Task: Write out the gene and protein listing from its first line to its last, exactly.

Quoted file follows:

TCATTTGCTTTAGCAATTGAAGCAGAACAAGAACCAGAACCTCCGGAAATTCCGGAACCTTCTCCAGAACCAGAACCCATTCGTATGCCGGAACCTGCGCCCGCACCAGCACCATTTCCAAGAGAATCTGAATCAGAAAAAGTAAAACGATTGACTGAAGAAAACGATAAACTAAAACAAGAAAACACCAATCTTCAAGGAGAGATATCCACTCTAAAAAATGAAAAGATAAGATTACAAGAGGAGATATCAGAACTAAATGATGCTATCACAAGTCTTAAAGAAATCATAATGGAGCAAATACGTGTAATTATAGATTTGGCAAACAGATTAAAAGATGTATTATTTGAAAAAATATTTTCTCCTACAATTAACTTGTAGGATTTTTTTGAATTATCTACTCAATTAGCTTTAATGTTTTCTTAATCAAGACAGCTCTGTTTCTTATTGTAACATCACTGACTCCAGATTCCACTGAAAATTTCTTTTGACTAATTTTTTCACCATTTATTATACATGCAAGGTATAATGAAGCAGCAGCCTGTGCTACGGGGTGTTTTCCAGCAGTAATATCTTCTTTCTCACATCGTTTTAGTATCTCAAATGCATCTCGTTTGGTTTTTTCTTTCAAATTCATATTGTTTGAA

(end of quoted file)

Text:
TCATTTGCTTTAGCAATTGAAGCAGAACAAGAACCAGAACCTCCGGAAATTCCGGAACCTTCTCCAGAACCAGAACCCATTCGTATGCCGGAACCTGCGCCCGCACCAGCACCATTTCCAAGAGAATCTGAATCAGAAAAAGTAAAACGATTGACTGAAGAAAACGATAAACTAAAACAAGAAAACACCAATCTTCAAGGAGAGATATCCACTCTAAAAAATGAAAAGATAAGATTACAAGAGGAGATATCAGAACTAAATGATGCTATCACAAGTCTTAAAGAAATCATAATGGAGCAAATACGTGTAATTATAGATTTGGCAAACAGATTAAAAGATGTATTATTTGAAAAAATATTTTCTCCTACAATTAACTTGTAGGATTTTTTTGAATTATCTACTCAATTAGCTTTAATGTTTTCTTAATCAAGACAGCTCTGTTTCTTATTGTAACATCACTGACTCCAGATTCCACTGAAAATTTCTTTTGACTAATTTTTTCACCATTTATTATACATGCAAGGTATAATGAAGCAGCAGCCTGTGCTACGGGGTGTTTTCCAGCAGTAATATCTTCTTTCTCACATCGTTTTAGTATCTCAAATGCATCTCGTTTGGTTTTTTCTTTCAAATTCATATTGTTTGAA